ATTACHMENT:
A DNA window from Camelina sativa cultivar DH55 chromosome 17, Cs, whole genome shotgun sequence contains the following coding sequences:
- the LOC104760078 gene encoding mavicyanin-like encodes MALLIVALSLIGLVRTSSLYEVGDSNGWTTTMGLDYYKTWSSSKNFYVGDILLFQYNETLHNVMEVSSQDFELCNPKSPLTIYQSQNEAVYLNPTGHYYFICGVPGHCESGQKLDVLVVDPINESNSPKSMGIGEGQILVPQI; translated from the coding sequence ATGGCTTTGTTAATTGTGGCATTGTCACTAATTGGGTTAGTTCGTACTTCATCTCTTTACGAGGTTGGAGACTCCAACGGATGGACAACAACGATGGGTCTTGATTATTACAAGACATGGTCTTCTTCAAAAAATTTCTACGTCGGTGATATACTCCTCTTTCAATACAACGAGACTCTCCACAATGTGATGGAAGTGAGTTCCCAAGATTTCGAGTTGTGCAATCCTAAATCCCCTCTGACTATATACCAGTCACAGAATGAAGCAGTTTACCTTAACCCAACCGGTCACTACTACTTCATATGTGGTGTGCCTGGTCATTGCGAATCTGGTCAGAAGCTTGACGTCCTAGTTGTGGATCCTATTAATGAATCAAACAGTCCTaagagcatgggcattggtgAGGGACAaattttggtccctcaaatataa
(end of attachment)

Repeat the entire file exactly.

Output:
A DNA window from Camelina sativa cultivar DH55 chromosome 17, Cs, whole genome shotgun sequence contains the following coding sequences:
- the LOC104760078 gene encoding mavicyanin-like encodes MALLIVALSLIGLVRTSSLYEVGDSNGWTTTMGLDYYKTWSSSKNFYVGDILLFQYNETLHNVMEVSSQDFELCNPKSPLTIYQSQNEAVYLNPTGHYYFICGVPGHCESGQKLDVLVVDPINESNSPKSMGIGEGQILVPQI; translated from the coding sequence ATGGCTTTGTTAATTGTGGCATTGTCACTAATTGGGTTAGTTCGTACTTCATCTCTTTACGAGGTTGGAGACTCCAACGGATGGACAACAACGATGGGTCTTGATTATTACAAGACATGGTCTTCTTCAAAAAATTTCTACGTCGGTGATATACTCCTCTTTCAATACAACGAGACTCTCCACAATGTGATGGAAGTGAGTTCCCAAGATTTCGAGTTGTGCAATCCTAAATCCCCTCTGACTATATACCAGTCACAGAATGAAGCAGTTTACCTTAACCCAACCGGTCACTACTACTTCATATGTGGTGTGCCTGGTCATTGCGAATCTGGTCAGAAGCTTGACGTCCTAGTTGTGGATCCTATTAATGAATCAAACAGTCCTaagagcatgggcattggtgAGGGACAaattttggtccctcaaatataa